Humanity is obsessed with Armageddon, of course; it underlies many of our world religions, informs much of our international relations and has inspired many of our greatest works of art.
But if the bell should toll for our species, what will be our undoing? Below, the five forces most likely to wipe out everyone’s favorite biped primate.
After ruling the earth for an incredible 165 million years, dinosaurs, as we understand them, were likely laid low by a single celestial object slamming into what is now Mexico. Similarly, all it would take is an asteroid the size of Stanley Park to threaten all human life on earth. While most of us would survive the initial strike, the impact would raise enough dust to block the sun and wither the world’s crops. Plumes of dust would be kicked into the upper atmosphere and, as they settled, would scream to earth as flaming ejecta, setting whole regions of the planet on fire. There are hundreds of asteroids in the solar system that fit the bill as earth-destroyers, but scientists aren’t overly worried about impending doom. NASA keeps a running tally of menacing space objects and so far one of the most dangerous is (410777) 2009 FD, a rock that has a one-in-630 chance of hitting us in 2185. Even then, at only 160 meters wide, the best it could do would be to take out a few language groups.
Computer generated simulation shows an asteroid striking thre Earth in Mexico’s Yucatan peninsula around 150 million years ago.
Pandemics also have an established history of earthly violence. Canada and the United States are of course built atop the ruins of indigenous societies utterly laid waste by a string of devastating 18th and 19th epidemics, some with fatality rates upwards of 90 percent. According to billionaire philanthropist Bill Gates, a pandemic is the most likely event to reap an eight-figure death toll by the year 2035. While humanity is well-equipped to deal with historical killers such as Black Death or polio, the existential threat would come from a newly mutated virus that could be scything through populations around the world before governments had any idea what was going on. According to Gates, “there are still big holes in the world’s ability to respond to an epidemic.” The 2007 book The World Without Us, for instance, imagines a planet being left people-free by airborne AIDS.
The Triumph of Death, a particularly disturbing 1560s Dutch painting by Pieter Bruegel the Elder.
Nothing has been better at killing humans than humans themselves, and nuclear war is the clichéd formula for how the world ends: A small misunderstanding suddenly sends fleets of nuclear-tipped missiles hurtling into the world’s major cities, and survivors manage to linger a generation or two in the hyper-polluted planet that remains. The 1983 song 99 Luftballons, for instance, imagined an innocent cloud of balloons ending the world by accidentally triggering early warning sensors. Chillingly, the song wasn’t far off from a real-life event: A 1995 incident in which Russia misinterpreted a Norwegian research rocket as an incoming nuclear strike. To really enshroud the world in nuclear winter, however, the earth would need a massive, all-out thermonuclear war — a scenario that has become dramatically less likely since the end of the hair-trigger Cold War. A full-scale conflict with North Korea, for instance, would imperil the survival of cities and countries, but not the continuance of the human race. Still, mathematicians warn that accidents are possible and become much likelier during periods of crisis. “A significant fraction of the total (nuclear war) risk during the last 50 years occurred during the 13 days of the Cuban missile crisis—a period that constituted just 0.07% of that time period,” reads a 2008 paper on the phenomenon.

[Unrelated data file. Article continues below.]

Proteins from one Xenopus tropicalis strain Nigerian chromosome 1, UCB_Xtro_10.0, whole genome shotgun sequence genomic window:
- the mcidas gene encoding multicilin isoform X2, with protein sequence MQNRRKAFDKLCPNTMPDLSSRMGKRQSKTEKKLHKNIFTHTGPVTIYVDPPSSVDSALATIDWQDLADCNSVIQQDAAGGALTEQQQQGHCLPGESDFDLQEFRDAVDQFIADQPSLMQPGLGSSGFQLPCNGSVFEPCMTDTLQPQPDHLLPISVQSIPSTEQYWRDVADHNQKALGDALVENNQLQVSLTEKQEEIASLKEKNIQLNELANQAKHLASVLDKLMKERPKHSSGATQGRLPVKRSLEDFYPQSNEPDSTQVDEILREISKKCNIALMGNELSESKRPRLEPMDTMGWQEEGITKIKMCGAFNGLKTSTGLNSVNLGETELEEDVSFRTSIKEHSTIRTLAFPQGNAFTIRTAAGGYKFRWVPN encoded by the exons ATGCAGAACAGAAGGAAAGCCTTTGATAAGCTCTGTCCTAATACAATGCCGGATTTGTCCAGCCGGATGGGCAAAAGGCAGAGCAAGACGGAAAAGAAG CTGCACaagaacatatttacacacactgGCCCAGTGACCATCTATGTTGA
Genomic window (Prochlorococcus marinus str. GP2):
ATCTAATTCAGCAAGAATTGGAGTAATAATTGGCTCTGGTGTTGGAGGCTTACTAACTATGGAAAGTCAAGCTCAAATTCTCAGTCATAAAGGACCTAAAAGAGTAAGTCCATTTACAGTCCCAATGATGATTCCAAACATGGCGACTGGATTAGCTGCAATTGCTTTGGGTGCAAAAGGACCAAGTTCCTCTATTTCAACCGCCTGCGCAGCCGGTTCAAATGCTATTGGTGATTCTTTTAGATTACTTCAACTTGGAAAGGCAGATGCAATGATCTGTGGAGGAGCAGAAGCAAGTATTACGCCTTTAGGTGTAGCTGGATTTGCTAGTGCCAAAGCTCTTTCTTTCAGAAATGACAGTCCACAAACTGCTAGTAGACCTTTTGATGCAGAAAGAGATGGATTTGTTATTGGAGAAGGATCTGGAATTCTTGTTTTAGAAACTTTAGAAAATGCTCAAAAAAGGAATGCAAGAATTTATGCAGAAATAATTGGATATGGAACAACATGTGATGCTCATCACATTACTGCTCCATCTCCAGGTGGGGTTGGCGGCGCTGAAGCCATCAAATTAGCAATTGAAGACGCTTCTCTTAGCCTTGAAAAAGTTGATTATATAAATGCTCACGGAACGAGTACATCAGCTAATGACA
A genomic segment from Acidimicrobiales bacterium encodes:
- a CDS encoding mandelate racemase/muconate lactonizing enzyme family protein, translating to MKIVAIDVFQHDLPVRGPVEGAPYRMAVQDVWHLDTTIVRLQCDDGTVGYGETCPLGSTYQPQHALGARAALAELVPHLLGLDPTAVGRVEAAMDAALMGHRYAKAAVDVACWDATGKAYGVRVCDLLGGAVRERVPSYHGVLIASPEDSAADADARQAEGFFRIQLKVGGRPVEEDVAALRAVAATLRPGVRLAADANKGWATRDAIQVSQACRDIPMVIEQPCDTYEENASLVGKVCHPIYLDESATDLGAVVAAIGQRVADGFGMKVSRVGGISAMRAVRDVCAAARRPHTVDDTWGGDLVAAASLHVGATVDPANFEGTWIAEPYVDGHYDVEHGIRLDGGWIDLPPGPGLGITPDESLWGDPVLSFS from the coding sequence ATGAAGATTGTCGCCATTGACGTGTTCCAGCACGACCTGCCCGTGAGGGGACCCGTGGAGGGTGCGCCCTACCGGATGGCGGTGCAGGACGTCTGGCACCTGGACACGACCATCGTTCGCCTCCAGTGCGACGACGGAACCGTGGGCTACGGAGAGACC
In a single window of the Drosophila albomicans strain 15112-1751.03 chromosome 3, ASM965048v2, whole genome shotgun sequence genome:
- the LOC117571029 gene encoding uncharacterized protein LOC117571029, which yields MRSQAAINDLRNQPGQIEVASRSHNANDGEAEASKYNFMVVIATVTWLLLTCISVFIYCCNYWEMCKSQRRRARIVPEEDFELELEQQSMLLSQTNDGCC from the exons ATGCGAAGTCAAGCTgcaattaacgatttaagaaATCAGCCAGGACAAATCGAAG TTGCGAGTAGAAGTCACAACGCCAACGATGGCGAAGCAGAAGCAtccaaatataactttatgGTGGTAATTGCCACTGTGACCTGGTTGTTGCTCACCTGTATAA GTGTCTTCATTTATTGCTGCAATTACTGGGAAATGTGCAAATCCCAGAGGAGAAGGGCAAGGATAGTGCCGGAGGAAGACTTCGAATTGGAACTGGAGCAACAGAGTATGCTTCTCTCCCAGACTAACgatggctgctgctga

No less than tech billionaire Elon Musk has claimed that artificial intelligence is “potentially more dangerous than nukes.” His source for such a claim is the 2014 bestseller Superintelligence, in which British philosopher Nick Bostrom laid out the case for how computers could supplant humanity as the earth’s dominant force. As an example, he cited the case of gorillas and humans: While both were once similarly matched forest primates, humans quickly conquered the globe and gorillas now persist at our whim. The moment technology learns to improve itself without outside input, it could similarly make humanity its gorilla.
The stern gaze of Harambe, the Cincinnati Zoo gorilla shot in 2016 in order to protect the three-year-old human who fell into his enclosure.
Runaway climate change
In July, legendary physicist Stephen Hawking told the BBC that the actions of U.S. President Donald Trump could trigger a tipping point of climate change powerful enough to turn Earth into Venus: A CO2-choked heat trap where the oceans boil and all life is exterminated. Actual climate scientists, however, were quick to note that Hawking’s prescriptions were wildly overblown. The generally accepted long-term, worst case scenario for climate change is abandoned regions, trillions of dollars in damage and unprecedented refugee waves — but no Venus-like planetary death. It’s theoretically possible to Venus-ify the Earth, but “burning all the fossil fuels won’t give us a runaway greenhouse,” the University of Victoria’s Colin Goldblatt told National Geographic in 2013. However, as with all of the preceding apocalyptic scenarios, extreme climate change wouldn’t have to directly kill everyone. It would just have to smash society enough to leave the traumatized survivors to die of starvation, exposure, infighting and various epidemics.
A May, 2001 image from the National Radio Astronomy Observatory shows the surface of Venus. Thanks to a thick heat-trapping atmosphere of carbon dioxide, the planet is so hostile that even space probes can only last a matter of minutes on its surface